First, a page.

Unfamiliar, unexplored, and unsettled places captivated the ancient imagination and were of pressing importance not only to poets and prose writers of every genre, but also to merchants, militaries, and governing bodies enticed by the prospects of new sites for trading, settling, and conquering. There has been a swell of critical interest recently in the topics of borders and boundaries in the ancient world, as part of the increased scholarly attention to space over the past few decades. Our conference is interested in spaces beyond borders, and we aim to explore ancient encounters with wilderness, frontiers, and unknown lands.
Possible topics include:
• Visual representations of wilderness and extreme environments
• Representations in ancient texts of the landscape, weather, and human adaptation in unexplored lands
• Narrations and theorizations of journeys undersea, into the sky, or below the earth
Podcast listening is more popular than ever. Data from the large Infinite Dial survey shows steady yearly growth in the share of adults over 12 who have listened to at least one podcast. In 2016, 36% reported having done so, for an estimated 96 million people nationwide. The time is therefore right for classicists to embrace this medium for public engagement.
While podcasting takes time and preparation and may have a steep learning curve, it is very rewarding. Research interests come alive in a new way when you create and share your ideas via podcasting. Listener responses will help you develop your ideas in new directions. Podcasting also breaks down academia’s walls, creating a wider audience and inviting the public to see what scholars do and why it matters.
Call for Papers
Deadline for Submissions is April 1st 2018
KOINON: The International Journal of Classical Numismatic Studies
A New Annual Journal Published by the Societatis De Tauro Cum Facie Humana
Nicholas J. Molinari, US
Shawn Caza, CA
Alberto Campana, IT
Victor Clark, US
Curtis Clay, US
Phil Davis, US
Tjaart de Beer, CH
Mark Fox, US
József Géza Kiss, HU
David MacDonald, US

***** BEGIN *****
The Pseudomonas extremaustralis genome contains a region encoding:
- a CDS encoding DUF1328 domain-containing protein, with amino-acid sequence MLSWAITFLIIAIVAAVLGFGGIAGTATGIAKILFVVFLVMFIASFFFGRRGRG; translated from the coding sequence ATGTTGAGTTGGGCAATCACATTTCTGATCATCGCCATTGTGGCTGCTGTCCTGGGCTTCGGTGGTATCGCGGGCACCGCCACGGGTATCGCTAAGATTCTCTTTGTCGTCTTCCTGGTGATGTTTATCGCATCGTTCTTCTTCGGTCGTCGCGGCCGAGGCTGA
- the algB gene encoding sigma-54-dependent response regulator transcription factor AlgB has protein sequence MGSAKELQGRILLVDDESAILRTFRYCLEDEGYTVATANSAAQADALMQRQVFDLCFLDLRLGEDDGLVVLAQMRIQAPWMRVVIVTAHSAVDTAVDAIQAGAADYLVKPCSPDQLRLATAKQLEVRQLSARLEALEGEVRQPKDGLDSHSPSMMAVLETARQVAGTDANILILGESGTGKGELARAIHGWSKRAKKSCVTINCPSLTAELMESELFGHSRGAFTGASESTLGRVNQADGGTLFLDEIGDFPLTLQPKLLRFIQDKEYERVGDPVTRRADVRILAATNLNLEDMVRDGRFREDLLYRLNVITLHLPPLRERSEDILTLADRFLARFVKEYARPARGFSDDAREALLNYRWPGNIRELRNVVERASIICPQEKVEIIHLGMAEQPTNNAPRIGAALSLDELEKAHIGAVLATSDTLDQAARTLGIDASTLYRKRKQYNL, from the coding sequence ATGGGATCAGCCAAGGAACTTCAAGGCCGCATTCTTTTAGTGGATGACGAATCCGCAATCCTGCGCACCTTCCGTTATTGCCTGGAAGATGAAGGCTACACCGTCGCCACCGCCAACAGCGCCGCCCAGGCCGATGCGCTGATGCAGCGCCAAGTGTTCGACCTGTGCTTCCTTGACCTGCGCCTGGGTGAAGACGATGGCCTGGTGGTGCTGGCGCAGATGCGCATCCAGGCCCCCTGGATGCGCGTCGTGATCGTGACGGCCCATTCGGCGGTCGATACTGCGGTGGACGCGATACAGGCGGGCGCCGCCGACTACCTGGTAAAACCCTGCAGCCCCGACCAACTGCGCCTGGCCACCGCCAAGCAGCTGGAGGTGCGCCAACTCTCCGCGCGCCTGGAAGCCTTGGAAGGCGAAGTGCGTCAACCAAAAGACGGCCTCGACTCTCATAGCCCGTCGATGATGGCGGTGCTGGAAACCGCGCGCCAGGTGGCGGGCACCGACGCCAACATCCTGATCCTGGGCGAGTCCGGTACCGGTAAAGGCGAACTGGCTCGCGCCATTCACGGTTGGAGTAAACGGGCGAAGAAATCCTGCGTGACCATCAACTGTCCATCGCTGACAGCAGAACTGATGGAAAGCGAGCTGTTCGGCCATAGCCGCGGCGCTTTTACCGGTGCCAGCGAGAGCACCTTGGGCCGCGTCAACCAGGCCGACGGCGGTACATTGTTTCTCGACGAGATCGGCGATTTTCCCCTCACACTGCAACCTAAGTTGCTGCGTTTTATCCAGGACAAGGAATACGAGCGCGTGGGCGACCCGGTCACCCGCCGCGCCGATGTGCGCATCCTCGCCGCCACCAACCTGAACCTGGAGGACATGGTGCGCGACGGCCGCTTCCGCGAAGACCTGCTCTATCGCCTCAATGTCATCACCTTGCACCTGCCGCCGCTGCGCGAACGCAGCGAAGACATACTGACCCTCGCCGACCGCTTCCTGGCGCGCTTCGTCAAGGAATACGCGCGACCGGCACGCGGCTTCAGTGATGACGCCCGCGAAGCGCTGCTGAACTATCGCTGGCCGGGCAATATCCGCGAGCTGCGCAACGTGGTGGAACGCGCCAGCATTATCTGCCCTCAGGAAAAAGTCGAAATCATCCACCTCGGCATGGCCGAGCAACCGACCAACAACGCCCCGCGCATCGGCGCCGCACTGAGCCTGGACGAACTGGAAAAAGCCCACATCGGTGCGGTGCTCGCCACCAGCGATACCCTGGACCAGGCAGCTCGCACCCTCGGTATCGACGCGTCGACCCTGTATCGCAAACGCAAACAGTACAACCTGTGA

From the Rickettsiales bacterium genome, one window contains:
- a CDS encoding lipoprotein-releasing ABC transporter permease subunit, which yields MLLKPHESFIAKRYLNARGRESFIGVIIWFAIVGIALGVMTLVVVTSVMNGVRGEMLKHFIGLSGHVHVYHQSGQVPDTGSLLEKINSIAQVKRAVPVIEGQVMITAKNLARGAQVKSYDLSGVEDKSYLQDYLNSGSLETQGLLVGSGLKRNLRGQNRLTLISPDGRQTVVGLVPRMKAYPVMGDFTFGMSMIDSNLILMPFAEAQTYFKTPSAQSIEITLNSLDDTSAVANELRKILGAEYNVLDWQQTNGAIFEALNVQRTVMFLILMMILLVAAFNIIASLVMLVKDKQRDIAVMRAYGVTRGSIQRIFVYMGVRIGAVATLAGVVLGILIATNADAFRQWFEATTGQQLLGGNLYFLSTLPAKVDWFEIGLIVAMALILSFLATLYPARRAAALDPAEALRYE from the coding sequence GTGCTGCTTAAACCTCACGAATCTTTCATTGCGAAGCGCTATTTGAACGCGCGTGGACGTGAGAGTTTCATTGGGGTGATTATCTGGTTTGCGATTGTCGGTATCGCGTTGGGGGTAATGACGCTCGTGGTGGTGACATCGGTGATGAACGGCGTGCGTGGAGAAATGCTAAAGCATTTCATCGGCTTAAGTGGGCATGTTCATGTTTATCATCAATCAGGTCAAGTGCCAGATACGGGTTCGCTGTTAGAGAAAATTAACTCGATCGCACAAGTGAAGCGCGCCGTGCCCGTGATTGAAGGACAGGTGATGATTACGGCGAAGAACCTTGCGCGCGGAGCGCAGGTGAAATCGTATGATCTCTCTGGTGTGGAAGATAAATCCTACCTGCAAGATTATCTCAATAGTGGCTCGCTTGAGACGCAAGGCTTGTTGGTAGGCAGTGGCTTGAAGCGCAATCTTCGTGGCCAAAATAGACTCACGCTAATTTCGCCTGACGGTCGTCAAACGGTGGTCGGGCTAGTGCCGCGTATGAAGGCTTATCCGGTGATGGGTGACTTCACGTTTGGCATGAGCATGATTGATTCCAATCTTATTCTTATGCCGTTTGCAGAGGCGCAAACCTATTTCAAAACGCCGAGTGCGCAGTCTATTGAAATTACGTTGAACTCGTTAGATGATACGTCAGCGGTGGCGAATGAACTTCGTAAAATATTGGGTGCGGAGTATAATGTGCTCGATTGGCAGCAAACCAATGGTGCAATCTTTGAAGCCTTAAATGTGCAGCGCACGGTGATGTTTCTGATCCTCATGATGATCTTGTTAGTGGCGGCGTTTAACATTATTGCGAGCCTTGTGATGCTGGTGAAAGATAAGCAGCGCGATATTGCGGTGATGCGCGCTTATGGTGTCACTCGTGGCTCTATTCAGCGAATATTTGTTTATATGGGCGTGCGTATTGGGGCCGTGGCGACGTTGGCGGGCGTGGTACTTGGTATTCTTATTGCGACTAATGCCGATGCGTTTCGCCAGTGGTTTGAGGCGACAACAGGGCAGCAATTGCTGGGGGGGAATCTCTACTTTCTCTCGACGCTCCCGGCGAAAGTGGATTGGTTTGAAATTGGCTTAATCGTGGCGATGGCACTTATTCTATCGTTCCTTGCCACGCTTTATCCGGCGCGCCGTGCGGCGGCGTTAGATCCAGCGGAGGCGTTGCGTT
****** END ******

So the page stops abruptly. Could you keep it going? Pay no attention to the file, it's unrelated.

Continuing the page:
Gavin Richardson, US
Martin Rowe, SE
David Sear, US
Andrew Short, CA
Nicola Sisci, IT
Lloyd W. H. Taylor, AU
Joseph Uphoff, US
John Zielinski, US
Papers concerning virtually any topic of ancient coinage are welcome, including papers on non-western coinages. Reviews and short notes are also encouraged, as are translations of important excerpts from antiquarian works. Special preference will be given to papers that are engaging to a fairly wide audience (Art Historians, Classicists, Archaeologists, Historians, etc.).
This article was originally published in Amphora (12.1). It has been edited slightly to adhere to current SCS blog conventions.
The story is familiar. Musician marries the love of his life; on their wedding day, she dies. He grieves until he wills his way into the Underworld and is allowed to retrieve her on one condition, which he violates. Thus, even the theme is the same: the fallibility of the human condition and the inability of art to triumph over the persistence of suffering and the finality of death. Nor is Eurydice a strident feminist with a point to prove, after centuries of silent existence as nothing more than a catalyst for the erotic narrative that is the myth of Orpheus and Eurydice. For contemporary American playwright Sarah Ruhl, Eurydice is foremost a daughter who learns the hard way that all relationships are constructed of words that cannot always withstand the insistent tensions and demands of parents and spouses. Since language is so deficient, Ruhl deploys light, space, distance, and depth to hone the banal into razor-sharp instruments capable of exposing emotional vulnerabilities most audience members would rather not admit existed. For Ruhl, in the theater space must yield to imagination, not, as in film, the other way around.
(This is a message from the SCS Annual Fund Committee, sent to members on May 8th, 2017)
We’re looking for a few good classicists.
Actually, we’re looking for quite a few good classicists, those who will constitute the next generation of our profession. It’s our job to foster scholars who are entering the field, including those in contingent faculty positions and graduate students giving papers at the Annual Meeting. Many of these scholars hope to be in Boston next January, ready to experience the full professional and social dimensions of our vocation. Their work and their presence at the Annual Meeting will enrich our own future.
They just need a little help, and the SCS Annual Fund can provide it.
The Annual Fund supports contingent faculty and graduate students through travel grants to the Annual Meeting. Thanks to the generosity of our members, over $25,000 in travel grants have been awarded over the past two years. But the demand is still greater than the supply; last year, the SCS was able to fund only half of the requests from graduate students. Your gifts also support undergraduate minority scholarships, TLL Fellowships, and the Lionel Pearson Fellowship, and in addition to keeping down the costs of the Annual Meeting for everyone, they ensure that the Placement Service is free for all member applicants.